Impact Esq Vol. 12

Happy New Year! Welcome back to the Impact Esq.

Social Enterprise

 

  • Finding the Right Capital. Consider a social entrepreneur looking to expand a maternity clinic chain serving very poor women in Kenya. The impact space has invented alternative vehicles that blend debt and equity while it also allows enterprises to navigate this problem. One example is revenue-based financing, which is already used to produce movies, and in other industries. You pay a percentage of your revenue each month, so if you don’t have revenue in a given month then you don’t owe anything that month. It can be deferred, there are often caps on it, and allowances for it to take longer than expected for the investor to get their return. That’s very different to how debt and equity usually work, which is very time-bound, rather than bound to revenue when you have it. It takes a lot of time to grow a clinic, to get several of them to break even. Fuqua (8 minutes)

 

  • Virginia is for… Entrepreneurs. Virginia entrepreneurs have a new, one-stop-shop to access capital needed to start and grow their businesses. Rather than find and pitch potential investors separately, the Virginia is For Entrepreneurs (VA4E) asks startup founders in Virginia to fill out one “common app,” which will put their pitch in front of the dozens of investors already signed up to the platform. The goal is to help entrepreneurs, regardless of background, location, or industry, access the capital they need to grow. org (8 minutes)

 

Impact Investing

  • Development Impact Bond. The UBS Optimus Foundation is launching the first Development Impact Bond (DIB) in the field of healthcare. The foundation, which is the philanthropic arm of the Swiss bank UBS, will invest a total of $3.5 million (CHF3.45 million) to help reduce mother and infant mortality rates in the state of Rajasthan in northwestern India. Rajasthan has one of the highest maternal and newborn mortality rates in the country – 244 maternal deaths per 100,000 births and 47 infant deaths per 1,000 live births. The investment will be used by the non-governmental groups Population Services International and Hindustan Latex Family Planning Promotion Trust (HLFPPT) to help 440 private health clinics deliver better healthcare to expecting mothers. Depending on the number of clinics receiving accreditation, UBS Optimus could receive up to 8% interest on its investment. As an investor, UBS bears the risk of losing money if the targets are not met and can make a profit if targets are exceeded. The money will be paid out by the United States Agency for International Development (USAID) and Merck for Mothers (MSD for Mothers), which have committed up to $8 million. If successful, it could save over 10,000 lives in India. SwissInfo (5 minutes)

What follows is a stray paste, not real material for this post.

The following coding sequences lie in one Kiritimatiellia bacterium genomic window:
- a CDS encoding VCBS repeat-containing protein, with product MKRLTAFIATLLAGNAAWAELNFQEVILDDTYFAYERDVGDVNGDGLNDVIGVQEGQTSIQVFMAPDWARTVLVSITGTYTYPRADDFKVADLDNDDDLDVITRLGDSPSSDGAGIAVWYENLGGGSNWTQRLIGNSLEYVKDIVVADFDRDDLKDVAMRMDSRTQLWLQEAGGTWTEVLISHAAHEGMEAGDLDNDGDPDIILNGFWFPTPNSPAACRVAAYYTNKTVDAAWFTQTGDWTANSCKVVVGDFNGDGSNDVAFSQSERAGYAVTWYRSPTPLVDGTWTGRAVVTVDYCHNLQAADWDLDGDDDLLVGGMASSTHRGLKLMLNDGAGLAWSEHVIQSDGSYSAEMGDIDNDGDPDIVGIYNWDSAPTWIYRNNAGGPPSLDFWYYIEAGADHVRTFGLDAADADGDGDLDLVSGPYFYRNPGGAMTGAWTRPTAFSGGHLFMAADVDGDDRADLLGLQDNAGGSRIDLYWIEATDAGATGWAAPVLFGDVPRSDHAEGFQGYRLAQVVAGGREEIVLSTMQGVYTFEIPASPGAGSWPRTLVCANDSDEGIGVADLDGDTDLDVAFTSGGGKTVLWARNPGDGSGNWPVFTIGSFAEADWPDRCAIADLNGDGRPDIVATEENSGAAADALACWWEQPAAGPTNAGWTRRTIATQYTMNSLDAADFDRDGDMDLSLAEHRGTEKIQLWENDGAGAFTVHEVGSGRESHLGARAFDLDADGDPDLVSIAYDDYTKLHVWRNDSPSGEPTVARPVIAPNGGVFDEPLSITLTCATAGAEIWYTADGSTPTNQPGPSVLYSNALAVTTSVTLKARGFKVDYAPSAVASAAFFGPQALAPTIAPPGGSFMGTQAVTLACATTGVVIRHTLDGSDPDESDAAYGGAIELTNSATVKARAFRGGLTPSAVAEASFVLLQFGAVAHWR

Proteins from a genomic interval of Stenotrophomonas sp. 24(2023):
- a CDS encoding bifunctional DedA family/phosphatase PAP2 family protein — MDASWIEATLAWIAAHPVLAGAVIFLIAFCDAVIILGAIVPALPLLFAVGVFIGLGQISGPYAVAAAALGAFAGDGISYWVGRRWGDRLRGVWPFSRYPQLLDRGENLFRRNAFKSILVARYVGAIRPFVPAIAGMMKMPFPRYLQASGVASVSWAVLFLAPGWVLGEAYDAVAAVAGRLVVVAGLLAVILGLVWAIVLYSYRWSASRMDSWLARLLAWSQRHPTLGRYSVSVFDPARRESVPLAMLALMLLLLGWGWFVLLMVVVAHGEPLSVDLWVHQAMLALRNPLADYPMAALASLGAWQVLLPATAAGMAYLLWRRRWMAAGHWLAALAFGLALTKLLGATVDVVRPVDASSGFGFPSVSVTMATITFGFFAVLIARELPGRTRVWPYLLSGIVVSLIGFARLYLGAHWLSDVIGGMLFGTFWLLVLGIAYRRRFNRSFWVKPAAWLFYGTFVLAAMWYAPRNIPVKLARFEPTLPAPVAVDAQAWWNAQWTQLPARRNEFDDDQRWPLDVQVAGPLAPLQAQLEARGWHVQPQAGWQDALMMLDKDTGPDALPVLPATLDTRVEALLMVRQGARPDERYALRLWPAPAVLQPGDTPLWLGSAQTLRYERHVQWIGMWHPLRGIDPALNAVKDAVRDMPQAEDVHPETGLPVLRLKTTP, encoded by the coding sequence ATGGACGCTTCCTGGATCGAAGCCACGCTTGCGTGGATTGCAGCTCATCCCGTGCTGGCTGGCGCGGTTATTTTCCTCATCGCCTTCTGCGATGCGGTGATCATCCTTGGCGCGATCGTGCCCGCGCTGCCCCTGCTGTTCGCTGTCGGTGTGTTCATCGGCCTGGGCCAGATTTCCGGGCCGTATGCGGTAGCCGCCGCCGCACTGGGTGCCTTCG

• US Development Bank. According to inside sources, the United States Congress and the Trump administration are considering plans for a new development finance corporation that would likely see an expanded OPIC. The new bank could also absorb other agencies or functions related to development finance, such as the U.S. Trade and Development Agency and the U.S. Agency for International Development’s Development Credit Authority. The administration will likely include language about a newly empowered development finance corporation in the fiscal year 2019 budget request. The National Security Council has also been looking at the proposal as a way to strengthen U.S. economic diplomacy. Devex (6 minutes)

 

About

Impact Esq is a monthly email summarizing the best articles on social enterprise and impact investing law edited by Kyle Westaway – Managing Partner of Westaway, Lecturer on Law at Harvard Law School and author of Profit & Purpose. If you like what you’re reading please share it with other social impact attorneys. Have a restful and thoughtful weekend.